Any experienced and reflective teacher knows that the more you try to force students to change their minds, especially over things they care about, the more likely you are to actually strengthen their existing beliefs. This is why the goal of my own teaching is not to change students’ minds about anything. My goals are instead (1) to make them understand and be able to articulate and use whatever knowledge serious scholars in the field have learned about the topic at hand, and (2) to help students better understand why they believe whatever they believe. In the process of achieving that deeper understanding of the subject and of themselves, students may change their minds (just as I may change mine due to my interactions with them), but that is an incidental outcome of the learning process.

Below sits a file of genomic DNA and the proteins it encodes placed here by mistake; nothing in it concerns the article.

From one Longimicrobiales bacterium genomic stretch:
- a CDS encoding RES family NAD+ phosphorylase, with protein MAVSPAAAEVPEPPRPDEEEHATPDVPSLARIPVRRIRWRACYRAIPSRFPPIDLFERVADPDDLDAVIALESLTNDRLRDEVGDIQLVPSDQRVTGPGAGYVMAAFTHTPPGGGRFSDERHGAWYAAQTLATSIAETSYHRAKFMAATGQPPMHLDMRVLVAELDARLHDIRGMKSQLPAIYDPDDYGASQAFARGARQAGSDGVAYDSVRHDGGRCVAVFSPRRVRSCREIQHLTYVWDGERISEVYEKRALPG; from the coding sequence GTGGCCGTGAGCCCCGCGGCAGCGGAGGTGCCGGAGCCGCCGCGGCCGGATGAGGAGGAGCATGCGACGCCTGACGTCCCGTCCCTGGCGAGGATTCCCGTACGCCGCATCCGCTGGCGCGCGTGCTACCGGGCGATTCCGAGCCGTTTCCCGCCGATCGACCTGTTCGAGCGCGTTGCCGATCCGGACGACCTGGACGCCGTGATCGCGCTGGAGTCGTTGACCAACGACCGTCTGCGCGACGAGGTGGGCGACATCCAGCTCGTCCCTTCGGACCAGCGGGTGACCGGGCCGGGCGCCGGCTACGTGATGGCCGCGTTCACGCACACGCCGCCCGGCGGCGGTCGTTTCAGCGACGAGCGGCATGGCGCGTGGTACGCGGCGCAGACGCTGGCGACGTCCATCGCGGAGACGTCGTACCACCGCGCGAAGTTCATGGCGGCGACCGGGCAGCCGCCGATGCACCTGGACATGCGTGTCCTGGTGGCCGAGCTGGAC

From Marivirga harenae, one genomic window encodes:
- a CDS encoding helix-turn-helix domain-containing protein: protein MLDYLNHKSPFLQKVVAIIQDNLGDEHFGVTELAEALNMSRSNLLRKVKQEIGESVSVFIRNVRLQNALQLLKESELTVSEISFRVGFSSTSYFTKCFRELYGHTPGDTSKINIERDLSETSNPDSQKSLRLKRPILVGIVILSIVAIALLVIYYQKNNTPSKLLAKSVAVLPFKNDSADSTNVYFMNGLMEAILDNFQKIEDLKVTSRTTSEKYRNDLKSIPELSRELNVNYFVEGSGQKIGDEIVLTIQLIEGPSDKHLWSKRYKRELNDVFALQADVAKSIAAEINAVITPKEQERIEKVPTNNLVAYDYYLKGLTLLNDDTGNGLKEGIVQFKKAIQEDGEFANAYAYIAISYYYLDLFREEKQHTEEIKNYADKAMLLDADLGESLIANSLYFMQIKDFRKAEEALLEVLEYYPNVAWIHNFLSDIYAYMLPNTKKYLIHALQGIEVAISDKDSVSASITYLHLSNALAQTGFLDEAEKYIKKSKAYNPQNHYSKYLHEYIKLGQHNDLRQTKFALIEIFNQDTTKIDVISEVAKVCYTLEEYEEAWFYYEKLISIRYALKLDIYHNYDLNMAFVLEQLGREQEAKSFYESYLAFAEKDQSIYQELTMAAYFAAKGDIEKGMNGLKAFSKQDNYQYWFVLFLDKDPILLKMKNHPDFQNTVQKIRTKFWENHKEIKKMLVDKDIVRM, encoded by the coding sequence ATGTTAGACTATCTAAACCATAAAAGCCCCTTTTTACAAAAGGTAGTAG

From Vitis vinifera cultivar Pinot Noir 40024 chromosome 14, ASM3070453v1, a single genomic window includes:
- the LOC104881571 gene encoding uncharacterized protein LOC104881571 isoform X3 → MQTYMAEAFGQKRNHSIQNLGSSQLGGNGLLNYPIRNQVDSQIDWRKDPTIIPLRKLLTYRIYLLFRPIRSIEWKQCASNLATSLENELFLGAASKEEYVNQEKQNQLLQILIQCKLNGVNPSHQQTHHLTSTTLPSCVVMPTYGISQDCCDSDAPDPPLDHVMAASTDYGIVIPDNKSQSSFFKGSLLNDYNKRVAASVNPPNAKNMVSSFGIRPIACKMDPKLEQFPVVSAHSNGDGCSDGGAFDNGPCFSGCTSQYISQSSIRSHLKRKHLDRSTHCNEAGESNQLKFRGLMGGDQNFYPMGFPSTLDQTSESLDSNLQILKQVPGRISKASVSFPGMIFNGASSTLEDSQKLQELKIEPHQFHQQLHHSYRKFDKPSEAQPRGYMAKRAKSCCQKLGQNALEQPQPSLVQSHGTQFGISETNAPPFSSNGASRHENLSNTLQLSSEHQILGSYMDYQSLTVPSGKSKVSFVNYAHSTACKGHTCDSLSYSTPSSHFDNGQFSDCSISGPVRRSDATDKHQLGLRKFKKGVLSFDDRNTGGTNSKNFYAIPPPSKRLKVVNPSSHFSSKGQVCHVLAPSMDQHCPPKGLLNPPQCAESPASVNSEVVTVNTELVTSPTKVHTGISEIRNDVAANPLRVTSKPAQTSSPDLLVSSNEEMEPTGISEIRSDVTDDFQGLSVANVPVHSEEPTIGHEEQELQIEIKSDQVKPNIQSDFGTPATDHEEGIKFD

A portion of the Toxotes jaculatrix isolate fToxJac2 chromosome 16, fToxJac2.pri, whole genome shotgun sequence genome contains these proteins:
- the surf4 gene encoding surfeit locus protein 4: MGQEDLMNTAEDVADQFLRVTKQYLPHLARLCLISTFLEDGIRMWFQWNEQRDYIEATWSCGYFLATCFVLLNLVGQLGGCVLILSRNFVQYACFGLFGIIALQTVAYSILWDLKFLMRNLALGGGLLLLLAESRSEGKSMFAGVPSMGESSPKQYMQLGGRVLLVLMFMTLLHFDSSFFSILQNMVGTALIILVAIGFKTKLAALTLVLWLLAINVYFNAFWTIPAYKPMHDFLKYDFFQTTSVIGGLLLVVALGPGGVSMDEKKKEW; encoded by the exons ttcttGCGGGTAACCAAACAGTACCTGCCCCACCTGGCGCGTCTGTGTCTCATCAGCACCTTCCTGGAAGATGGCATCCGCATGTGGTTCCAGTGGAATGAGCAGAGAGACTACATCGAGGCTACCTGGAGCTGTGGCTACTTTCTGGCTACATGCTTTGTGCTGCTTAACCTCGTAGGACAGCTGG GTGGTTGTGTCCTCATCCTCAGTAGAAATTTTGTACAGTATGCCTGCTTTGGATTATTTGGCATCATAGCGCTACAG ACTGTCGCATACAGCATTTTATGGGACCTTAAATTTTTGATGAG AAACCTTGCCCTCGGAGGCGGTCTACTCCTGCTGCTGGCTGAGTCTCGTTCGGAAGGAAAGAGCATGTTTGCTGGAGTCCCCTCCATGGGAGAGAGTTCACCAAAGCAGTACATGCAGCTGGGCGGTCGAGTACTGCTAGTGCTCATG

In their book Power in the Classroom (1992) Virginia Richmond and James McCroskey emphasize that students have more power than we realize, and that the more we try to exercise direct authority, the more likely it is that they will devise ways to thwart us, leading to reduced learning. As they say “[P]ower can be used effectively to get people to do what we want, so long as (a) we are willing to watch them do it, and (b) we do not care what they think of us [or the task] afterward. Both of the above conditions are seldom present outside of prisons.” (p. 102)